Nanog mentioned on BBC news website

Deepak Jain deepak at
Thu Jul 23 18:56:36 UTC 2009

> in the case of intervening entities, it is true that they have no link
> to
> the sender or receiver.  my packets from office to home can traverse at
> 3
> or more networks that are not paid by me, or my company.
> they likely have contracts or obligations with their immediate
> neighbours,
> which is basically why the system continues to work.

I'm not sure if this is the benefit for the lurkers or the old guys, or will eventually get recycled in the press and give me a headache, but here goes. 

I think what people seem to keep skipping over is the concept that packets generated from "A" go to ISP "B" who has relationship with C... to pass packets to "Z". From the point of view of "C" all packets from "B" (including "A") are just "B"'s traffic. It's not as simple as I have an agreement with my neighbor and we pass slop around. 

If I am "C", whatever my neighbor is moving is essentially of equal value in my agreement with my neighbor (until one of us chooses to renegotiate it: i.e. peering dispute, whatever). No matter which "A" is sending it to "B".  I don't *really* get the option to pick and choose on a per packet basis.

In the case of three intervening networks, each is aggregating their customers' traffic and passing the relevant portions to the neighboring network (presumably for *their* aggregated customers' traffic).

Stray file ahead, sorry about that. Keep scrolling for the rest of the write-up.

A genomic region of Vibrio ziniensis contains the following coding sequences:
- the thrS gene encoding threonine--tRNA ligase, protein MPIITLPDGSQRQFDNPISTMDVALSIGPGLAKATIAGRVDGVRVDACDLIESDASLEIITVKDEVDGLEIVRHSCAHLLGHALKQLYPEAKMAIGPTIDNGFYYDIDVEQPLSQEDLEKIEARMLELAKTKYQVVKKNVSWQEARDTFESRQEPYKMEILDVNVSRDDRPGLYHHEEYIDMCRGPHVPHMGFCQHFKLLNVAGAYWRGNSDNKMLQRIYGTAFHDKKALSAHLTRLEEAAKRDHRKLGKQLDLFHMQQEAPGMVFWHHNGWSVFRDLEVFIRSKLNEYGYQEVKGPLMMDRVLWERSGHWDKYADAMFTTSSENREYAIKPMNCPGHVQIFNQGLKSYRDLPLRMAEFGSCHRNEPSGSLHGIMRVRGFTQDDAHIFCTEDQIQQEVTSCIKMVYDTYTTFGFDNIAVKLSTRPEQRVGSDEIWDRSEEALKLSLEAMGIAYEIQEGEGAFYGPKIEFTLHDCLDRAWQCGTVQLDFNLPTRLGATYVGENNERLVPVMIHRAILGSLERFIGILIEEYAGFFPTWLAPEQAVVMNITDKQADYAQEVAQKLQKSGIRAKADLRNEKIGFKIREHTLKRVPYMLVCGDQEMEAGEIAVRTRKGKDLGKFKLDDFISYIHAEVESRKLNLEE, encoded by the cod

This is, in some ways, fundamentally different than the US highway system, where if I'm driving a truck between one state and another, the next state (even though they have interconnection agreements) can set different rules on me than the state I just left. I know this happens with (for example) Michigan and its neighbors. 

In the Internet context, my neighbor is responsible to abide by our agreement and prevent the traffic coming over to me from violating that agreement and I am allowed to police and enforce that border any way I want. 

What this means is that if "A" is affected by something, from my perspective as "C", "B" is absolutely authoritative for the discussion about "A"'s traffic and what to do with it. (No matter how many "B"'s A has contracted with, B and C do not have to ask A for permission for ways/means/methods to move packets). We can agree to drop it on the floor, give it priority or special treatment or generally just ignore it and let the packets pass the way they will. 

This how the so-called community "volunteers" have so much ability to affect and improve the system. Everyone operates in their own fiefdom owing little allegiance (other than those of commerce and equity) to its neighbors. I may charge a tariff to enter my fiefdom, but once packets enter my fiefdom, they are my packets. I protect them, and try to speed them on their way without impediment and I negotiate with others on their behalf to improve their happiness.

And continuing the micro-economics analogy... this is why periodic wars break out between larger fiefdoms and there is little way to influence them to play for the "good" of the system. The only way to influence them is for their own good.


P.S. I've been scratching my head and wondering what this TED thing is all about, it seems like a big cheerleading thing..

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